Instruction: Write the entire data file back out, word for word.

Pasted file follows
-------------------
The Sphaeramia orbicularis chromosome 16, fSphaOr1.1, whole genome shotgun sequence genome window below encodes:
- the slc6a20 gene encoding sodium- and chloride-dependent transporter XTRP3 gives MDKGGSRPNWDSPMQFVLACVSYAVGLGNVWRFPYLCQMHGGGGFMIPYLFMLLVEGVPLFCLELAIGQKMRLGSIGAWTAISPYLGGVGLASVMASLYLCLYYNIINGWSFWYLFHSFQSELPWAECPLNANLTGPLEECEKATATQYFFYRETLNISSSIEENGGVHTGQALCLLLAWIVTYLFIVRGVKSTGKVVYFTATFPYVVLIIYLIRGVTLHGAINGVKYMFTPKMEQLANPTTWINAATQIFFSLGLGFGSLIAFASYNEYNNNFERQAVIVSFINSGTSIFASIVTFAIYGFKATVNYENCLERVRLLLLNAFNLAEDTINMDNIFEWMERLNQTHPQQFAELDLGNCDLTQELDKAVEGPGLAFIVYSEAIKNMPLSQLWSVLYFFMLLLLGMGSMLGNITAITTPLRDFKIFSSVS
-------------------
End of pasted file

The Sphaeramia orbicularis chromosome 16, fSphaOr1.1, whole genome shotgun sequence genome window below encodes:
- the slc6a20 gene encoding sodium- and chloride-dependent transporter XTRP3 gives MDKGGSRPNWDSPMQFVLACVSYAVGLGNVWRFPYLCQMHGGGGFMIPYLFMLLVEGVPLFCLELAIGQKMRLGSIGAWTAISPYLGGVGLASVMASLYLCLYYNIINGWSFWYLFHSFQSELPWAECPLNANLTGPLEECEKATATQYFFYRETLNISSSIEENGGVHTGQALCLLLAWIVTYLFIVRGVKSTGKVVYFTATFPYVVLIIYLIRGVTLHGAINGVKYMFTPKMEQLANPTTWINAATQIFFSLGLGFGSLIAFASYNEYNNNFERQAVIVSFINSGTSIFASIVTFAIYGFKATVNYENCLERVRLLLLNAFNLAEDTINMDNIFEWMERLNQTHPQQFAELDLGNCDLTQELDKAVEGPGLAFIVYSEAIKNMPLSQLWSVLYFFMLLLLGMGSMLGNITAITTPLRDFKIFSSVS